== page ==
José Luis González Uriol in Lisbon

José Luis González Uriol in Lisbon
1765 Fontanes de Maqueira organ, São Vicente de Fora, Lisbon
Arkhé Music. 72’23

Music by Cabezón, Trabaci, Bruna, Kerll, Sola, Cabanilles, Nassarre, Zipoli, Lidón.

José Luis González Uriol is one of the most influential Iberian organists and teachers, and this recording is a homage to him, and also to the organ in the Monastery of São Vicente de Fora, Lisbon, built by João Fontanes de Maqueira in 1765, and restored in 1994 as part of Lisbon’s European City of Culture celebrations. Unusually for organs, it had survived virtually unaltered since it was built, and retains 98% of its original pipework. The recording was made on 17 October 1994, just after the opening of the restored organ in a recital by González Uriol. A combination of factors, including the death of the recording producer Joaquim Simões de Hora (who was also heavily involved in the restoration project), meant that the recording has never been released until now.

Image may contain: indoorThe São Vicente de Fora organ is a particularly fine example of the 18th century Iberian style. It has two manuals, with 60 stops, divided into treble and bass sections as is typical of Iberian organs. It might be surprised to find that it now has its own Facebook page.  I originally thought that the CD did not include a specification, but it is hidden on the inside of the rear cover of the pull-out booklet, which needs pulling out to reveal it. For those not familiar with the Iberian organ, it is worth studying. Although registrations for individual pieces are not given, most are fairly obvious. Of particular interest is the battery of reed stops, eight of which are visible projecting from the front of the organ case. The second manual is an Eco division, probably added to around 1800. The organ is at a’=438 pitch and is in a rather moderate unequal temperament.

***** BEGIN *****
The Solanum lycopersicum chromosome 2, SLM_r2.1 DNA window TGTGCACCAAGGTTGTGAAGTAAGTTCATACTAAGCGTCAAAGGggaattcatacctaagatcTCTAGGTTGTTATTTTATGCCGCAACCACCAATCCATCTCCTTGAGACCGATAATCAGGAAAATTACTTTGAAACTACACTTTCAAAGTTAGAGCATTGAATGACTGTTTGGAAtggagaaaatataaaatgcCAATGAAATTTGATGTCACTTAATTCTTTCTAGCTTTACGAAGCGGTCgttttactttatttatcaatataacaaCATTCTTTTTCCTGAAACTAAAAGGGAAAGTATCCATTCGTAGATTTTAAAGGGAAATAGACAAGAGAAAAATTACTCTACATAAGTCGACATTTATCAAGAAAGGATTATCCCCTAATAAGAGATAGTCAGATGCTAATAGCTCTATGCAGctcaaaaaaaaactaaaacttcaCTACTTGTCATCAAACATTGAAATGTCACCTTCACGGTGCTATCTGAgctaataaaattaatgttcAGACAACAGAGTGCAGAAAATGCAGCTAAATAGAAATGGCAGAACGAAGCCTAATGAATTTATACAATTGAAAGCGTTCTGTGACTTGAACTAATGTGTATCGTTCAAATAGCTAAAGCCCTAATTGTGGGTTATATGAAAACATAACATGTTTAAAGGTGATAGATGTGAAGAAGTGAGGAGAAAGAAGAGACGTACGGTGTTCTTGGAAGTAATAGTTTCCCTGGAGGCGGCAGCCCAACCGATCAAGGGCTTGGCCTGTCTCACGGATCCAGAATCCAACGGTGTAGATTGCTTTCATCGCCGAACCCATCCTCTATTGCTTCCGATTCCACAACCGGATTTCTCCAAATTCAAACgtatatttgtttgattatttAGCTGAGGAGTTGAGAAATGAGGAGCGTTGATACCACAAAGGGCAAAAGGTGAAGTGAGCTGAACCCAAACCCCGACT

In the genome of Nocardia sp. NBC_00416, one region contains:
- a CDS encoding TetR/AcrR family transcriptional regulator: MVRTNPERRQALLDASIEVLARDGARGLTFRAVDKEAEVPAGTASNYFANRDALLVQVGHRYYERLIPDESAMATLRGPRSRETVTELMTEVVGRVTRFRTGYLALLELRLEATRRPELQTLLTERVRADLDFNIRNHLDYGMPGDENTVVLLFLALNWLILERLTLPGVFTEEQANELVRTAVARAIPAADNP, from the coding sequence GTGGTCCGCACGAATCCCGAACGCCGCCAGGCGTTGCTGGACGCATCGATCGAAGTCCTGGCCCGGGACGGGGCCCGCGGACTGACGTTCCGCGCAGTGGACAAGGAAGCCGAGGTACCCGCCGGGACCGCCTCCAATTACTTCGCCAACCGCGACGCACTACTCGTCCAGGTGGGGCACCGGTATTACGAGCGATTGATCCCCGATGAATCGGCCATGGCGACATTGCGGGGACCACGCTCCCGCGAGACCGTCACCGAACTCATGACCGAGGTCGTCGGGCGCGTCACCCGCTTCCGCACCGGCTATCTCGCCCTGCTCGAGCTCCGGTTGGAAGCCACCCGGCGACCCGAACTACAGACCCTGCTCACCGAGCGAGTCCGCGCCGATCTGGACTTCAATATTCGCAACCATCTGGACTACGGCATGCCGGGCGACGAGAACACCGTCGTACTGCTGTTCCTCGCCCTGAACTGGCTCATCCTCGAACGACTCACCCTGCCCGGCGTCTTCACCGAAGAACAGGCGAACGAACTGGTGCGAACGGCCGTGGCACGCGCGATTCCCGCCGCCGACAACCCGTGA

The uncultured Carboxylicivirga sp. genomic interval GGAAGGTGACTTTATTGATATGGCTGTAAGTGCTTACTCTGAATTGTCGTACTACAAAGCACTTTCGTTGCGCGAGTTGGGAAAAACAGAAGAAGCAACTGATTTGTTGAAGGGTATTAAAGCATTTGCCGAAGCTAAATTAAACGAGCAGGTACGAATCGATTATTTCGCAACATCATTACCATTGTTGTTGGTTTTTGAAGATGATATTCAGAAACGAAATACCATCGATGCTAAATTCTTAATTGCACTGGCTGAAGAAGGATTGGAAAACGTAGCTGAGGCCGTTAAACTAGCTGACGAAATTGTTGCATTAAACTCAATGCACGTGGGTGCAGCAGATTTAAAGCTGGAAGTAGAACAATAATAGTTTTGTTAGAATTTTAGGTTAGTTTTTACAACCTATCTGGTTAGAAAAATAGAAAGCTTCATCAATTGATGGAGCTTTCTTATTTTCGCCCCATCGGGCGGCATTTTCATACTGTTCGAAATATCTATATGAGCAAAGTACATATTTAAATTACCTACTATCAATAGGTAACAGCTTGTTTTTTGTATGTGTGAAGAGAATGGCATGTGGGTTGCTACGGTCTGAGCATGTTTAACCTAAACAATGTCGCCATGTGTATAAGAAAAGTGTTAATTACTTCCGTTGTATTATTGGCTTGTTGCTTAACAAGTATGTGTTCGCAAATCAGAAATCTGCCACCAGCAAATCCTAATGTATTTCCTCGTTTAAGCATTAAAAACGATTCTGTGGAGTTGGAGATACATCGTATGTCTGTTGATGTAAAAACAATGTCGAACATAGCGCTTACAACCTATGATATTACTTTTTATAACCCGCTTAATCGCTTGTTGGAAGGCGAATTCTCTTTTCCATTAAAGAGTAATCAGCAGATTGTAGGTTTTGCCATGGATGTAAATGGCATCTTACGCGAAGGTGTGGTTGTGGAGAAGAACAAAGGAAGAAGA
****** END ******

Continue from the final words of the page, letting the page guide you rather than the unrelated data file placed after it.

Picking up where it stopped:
The programme reflects a variety of Iberian, Italian, and German music from the 16th to the 18th century, although the one German contribution is also attributed to the Spanish composer Cabanilles, represented here by four other pieces. The playing is exemplary, showing José Luis González Uriol’s full absorption into the musical genre of his roots. For my taste there are rather too many pieces for full organ, although there are some quieter moments, and several examples of the solo stops of the organ. The CD notes include detailed information about the organ, the story of the recording, the performer and original record producer, but nothing about the music itself. But that generally speaks for itself.

More information, and access to the companion film can be found here.

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